Yet another distinction sets concrete apart from most other engineering materials. Not only is the hydrous binder porous, but at least some of the pores contain a highly concentrated solution of alkali hydroxide. Under some unusual exposure conditions, the pores within a given concrete structure may be fully saturated with this solution. Generally they are not; the larger pores may com- monly be empty, especially those near concrete surfaces that have been exposed to evaporation, or within concretes that have been mixed at low enough water: cement (w:c) ratios that they are subject to self-desiccation. On the other hand, even prolonged exposure to dry conditions in service does not fully empty the finest pores. The actual concentrations of dissolved substances in the solution retained in the pores of concretes may be significantly affected by leaching, by partial drying, or by intrusion of ions and other dissolved substances from the outside of the concrete. The details of the solid pore structures bordering and defining the pores of the binder in a given concrete play a significant role in most concrete durability problems. Since the aggregates used in most concretes have few interconnected pores, the paste pore structures almost always govern the rates at which water or ion movements can occur. In this connection it is often suggested that permeability to water is the single most important pore structure-related characteristic controlling the potential durability of a given concrete. Strictly speaking, permeability refers to rate of mass transfer of a fluid (usually water) as a function of applied hydraulic head. This actually may be less important in the context of concrete durability than other related parameters, such as the rates of ion transfer, or rates of internal water vapor transfer in unsaturated concretes. Because of these various concerns, the present writer proposes to use a more general term `permeation capacity’ instead of `permeability’ in discussing the durability-related transport characteristics of concretes. It is noted that a dictionary definition of the verb `to permeate’ is `to penetrate through the pores, interstices, etc.’, without any particular permeating substance or mechanism being specified. It is well known that the permeability of concrete is a strong function of its water:cement (w:c) ratio, and within concrete of a particular w:c ratio, of the degree of cement hydration. Figure 2.1, the classical relationship derived from Powers et al.,1 illustrates the extremely non-linear effect of the w:c ratio on the permeability, in this case as measured in thin specimens of almost fully hydrated (93% hydrated) cement pastes. A similar trend in the effect of w:c ratio on permeability is usually expected with concretes. It is well understood that permeability of young concretes is initially high and decreases with degree of hydration. The degree of hydration experienced in most field concretes is limited, especially in those of low w:c ratios; practically speaking, concretes almost never actually approach the degree of hydration of the paste specimens measured by Powers et al.1 Other characteristics of concrete that measure its permeation capacity, such as ion diffusion coefficients or electrical conductivity values, generally reflect tendencies similar to those of permeability with respect to variations in w:c and degree of hydration. However, some of these measurements may be influenced by factors that do not necessarily affect permeability measurements. For example, the chemistry of the particular cement used exerts a major influence on the concentration of ions in the pore solution of the concrete, and therefore on its electrical conductivity. The incorporation of silica fume, fly ash, or other supplementary cementitious components in concretes exerts a very strong influence in reducing permeation capacity, although not necessarily to the same extent in different types of measurements. Similarly, the conditions under which hydration takes place, especially whether or not the concrete was steam cured, may exert important effects. Once placed in a structure, concrete is exposed to in-service conditions that may alter both pore solution composition and pore structures. Entry of chemical substances, leaching, repeated wetting and drying, freezing events, carbonation, etc., all may induce significant internal changes in pore fluid composition and in pore structure. Some of these alterations may induce specific durability problems.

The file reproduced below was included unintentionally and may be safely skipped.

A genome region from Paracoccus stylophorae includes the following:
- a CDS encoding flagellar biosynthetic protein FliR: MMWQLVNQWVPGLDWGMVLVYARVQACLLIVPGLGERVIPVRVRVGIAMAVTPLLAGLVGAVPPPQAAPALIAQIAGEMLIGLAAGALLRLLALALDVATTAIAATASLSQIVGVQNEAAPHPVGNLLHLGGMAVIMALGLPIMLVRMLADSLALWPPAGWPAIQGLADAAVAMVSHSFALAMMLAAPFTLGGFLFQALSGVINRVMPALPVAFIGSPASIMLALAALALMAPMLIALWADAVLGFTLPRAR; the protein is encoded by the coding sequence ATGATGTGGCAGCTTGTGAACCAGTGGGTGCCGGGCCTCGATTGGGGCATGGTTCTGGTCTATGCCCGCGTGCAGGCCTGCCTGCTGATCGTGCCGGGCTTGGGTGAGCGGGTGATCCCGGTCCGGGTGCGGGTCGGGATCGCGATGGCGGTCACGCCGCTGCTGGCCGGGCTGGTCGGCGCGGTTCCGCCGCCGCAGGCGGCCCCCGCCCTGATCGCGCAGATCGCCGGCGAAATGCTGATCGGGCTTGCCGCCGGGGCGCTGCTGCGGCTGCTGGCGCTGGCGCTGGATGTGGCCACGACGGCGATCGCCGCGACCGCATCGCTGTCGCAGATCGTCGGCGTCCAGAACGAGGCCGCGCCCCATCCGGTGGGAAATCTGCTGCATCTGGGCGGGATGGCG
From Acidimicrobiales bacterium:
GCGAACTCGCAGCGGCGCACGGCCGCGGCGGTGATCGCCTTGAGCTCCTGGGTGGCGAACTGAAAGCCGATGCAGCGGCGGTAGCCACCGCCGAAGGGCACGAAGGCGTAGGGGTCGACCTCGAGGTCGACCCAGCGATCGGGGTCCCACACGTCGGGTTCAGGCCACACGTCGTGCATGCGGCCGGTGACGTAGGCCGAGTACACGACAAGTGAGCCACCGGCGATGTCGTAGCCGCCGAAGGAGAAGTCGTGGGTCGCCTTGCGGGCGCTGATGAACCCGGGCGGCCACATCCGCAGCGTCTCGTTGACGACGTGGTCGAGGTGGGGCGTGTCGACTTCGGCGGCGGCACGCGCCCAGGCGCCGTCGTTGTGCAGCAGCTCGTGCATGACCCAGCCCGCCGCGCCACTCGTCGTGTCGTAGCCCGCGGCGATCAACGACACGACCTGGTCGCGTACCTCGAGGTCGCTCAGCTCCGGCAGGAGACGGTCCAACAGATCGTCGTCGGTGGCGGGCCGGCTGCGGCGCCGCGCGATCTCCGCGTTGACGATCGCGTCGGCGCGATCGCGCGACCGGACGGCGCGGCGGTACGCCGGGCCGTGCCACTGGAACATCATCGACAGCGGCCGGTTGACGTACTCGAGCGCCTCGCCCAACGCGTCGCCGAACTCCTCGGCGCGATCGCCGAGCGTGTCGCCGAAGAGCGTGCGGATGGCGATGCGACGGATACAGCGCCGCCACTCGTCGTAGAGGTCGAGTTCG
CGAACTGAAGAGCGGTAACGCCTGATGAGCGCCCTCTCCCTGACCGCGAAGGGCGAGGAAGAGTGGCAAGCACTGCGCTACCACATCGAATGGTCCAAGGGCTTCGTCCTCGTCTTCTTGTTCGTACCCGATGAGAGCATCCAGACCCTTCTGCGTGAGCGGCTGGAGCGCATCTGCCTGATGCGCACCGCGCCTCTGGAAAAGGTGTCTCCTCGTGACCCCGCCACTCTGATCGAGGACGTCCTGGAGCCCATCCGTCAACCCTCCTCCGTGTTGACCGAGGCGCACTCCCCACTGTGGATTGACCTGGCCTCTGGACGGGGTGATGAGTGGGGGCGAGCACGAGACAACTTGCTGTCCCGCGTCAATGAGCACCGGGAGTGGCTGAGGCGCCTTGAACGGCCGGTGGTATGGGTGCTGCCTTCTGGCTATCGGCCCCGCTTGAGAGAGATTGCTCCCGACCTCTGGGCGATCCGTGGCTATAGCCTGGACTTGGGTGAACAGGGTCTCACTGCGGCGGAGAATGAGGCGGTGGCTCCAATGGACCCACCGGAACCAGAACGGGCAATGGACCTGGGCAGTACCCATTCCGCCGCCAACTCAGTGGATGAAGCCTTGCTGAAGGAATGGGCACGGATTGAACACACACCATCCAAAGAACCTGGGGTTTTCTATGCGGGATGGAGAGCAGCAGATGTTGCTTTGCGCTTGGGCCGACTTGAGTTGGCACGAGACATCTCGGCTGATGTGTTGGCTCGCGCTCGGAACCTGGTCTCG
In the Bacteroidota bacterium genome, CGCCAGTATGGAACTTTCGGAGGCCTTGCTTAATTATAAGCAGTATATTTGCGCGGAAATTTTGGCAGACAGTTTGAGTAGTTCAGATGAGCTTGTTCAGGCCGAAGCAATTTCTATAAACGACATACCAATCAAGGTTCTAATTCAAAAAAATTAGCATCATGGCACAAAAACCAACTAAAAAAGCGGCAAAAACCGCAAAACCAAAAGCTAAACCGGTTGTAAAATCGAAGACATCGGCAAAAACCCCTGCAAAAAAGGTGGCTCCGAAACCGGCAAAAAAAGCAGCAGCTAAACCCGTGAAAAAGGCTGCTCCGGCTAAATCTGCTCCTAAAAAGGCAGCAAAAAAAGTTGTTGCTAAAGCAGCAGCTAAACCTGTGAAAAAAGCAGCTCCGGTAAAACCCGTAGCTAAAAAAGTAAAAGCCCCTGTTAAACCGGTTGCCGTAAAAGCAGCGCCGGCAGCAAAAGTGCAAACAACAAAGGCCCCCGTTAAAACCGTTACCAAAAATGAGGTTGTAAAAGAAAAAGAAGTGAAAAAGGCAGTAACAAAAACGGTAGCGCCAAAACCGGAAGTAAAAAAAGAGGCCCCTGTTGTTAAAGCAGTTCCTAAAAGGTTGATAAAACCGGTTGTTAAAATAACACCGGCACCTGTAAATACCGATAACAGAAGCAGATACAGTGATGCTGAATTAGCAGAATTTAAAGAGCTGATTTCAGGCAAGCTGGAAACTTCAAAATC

Often durability problems such as alkali silica reaction (ASR), steel
corrosion, delayed ettringite formation (DEF), etc., result in expansion-induced cracking. Cracking may also result from shrinkage rather than from expansion. However induced, cracks inevitably increase the effective permeation capacity compared to that of similar intact concrete. Attempts to predict potential service life of concrete structures often founder on how to account for the effects of future crack development on the expected permeation capacity. The present chapter is designed to provide an overview of internal chemical and physical characteristics of cement paste binders in concretes, especially focused on pore solutions and pore structures. Some discussion of permeation capacity-related measurements that depend on interconnections between pores and in certain cases on the effects of pore solutions is also provided. In this chapter the writer has deliberately chosen to confine himself to findings based on experimental evidence, and has omitted mention of a parallel literature in which the microstructures and processes considered here are modeled, rather than investigated.